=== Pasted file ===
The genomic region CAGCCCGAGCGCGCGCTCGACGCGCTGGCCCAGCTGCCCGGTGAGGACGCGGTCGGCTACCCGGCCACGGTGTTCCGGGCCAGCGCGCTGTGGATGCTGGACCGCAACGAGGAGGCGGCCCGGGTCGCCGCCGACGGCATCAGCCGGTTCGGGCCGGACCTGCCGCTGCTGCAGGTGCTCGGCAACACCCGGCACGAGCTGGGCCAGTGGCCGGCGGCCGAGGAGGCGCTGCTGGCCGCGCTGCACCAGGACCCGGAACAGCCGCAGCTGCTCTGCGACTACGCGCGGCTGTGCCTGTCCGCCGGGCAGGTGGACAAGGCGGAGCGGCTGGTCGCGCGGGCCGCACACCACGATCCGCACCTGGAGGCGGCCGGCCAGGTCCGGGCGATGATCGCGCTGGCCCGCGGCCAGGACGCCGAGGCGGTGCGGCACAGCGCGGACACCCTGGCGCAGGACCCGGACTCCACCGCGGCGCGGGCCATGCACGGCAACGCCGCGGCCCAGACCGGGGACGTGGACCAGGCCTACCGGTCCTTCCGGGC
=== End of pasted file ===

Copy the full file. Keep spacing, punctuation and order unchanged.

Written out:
The genomic region CAGCCCGAGCGCGCGCTCGACGCGCTGGCCCAGCTGCCCGGTGAGGACGCGGTCGGCTACCCGGCCACGGTGTTCCGGGCCAGCGCGCTGTGGATGCTGGACCGCAACGAGGAGGCGGCCCGGGTCGCCGCCGACGGCATCAGCCGGTTCGGGCCGGACCTGCCGCTGCTGCAGGTGCTCGGCAACACCCGGCACGAGCTGGGCCAGTGGCCGGCGGCCGAGGAGGCGCTGCTGGCCGCGCTGCACCAGGACCCGGAACAGCCGCAGCTGCTCTGCGACTACGCGCGGCTGTGCCTGTCCGCCGGGCAGGTGGACAAGGCGGAGCGGCTGGTCGCGCGGGCCGCACACCACGATCCGCACCTGGAGGCGGCCGGCCAGGTCCGGGCGATGATCGCGCTGGCCCGCGGCCAGGACGCCGAGGCGGTGCGGCACAGCGCGGACACCCTGGCGCAGGACCCGGACTCCACCGCGGCGCGGGCCATGCACGGCAACGCCGCGGCCCAGACCGGGGACGTGGACCAGGCCTACCGGTCCTTCCGGGC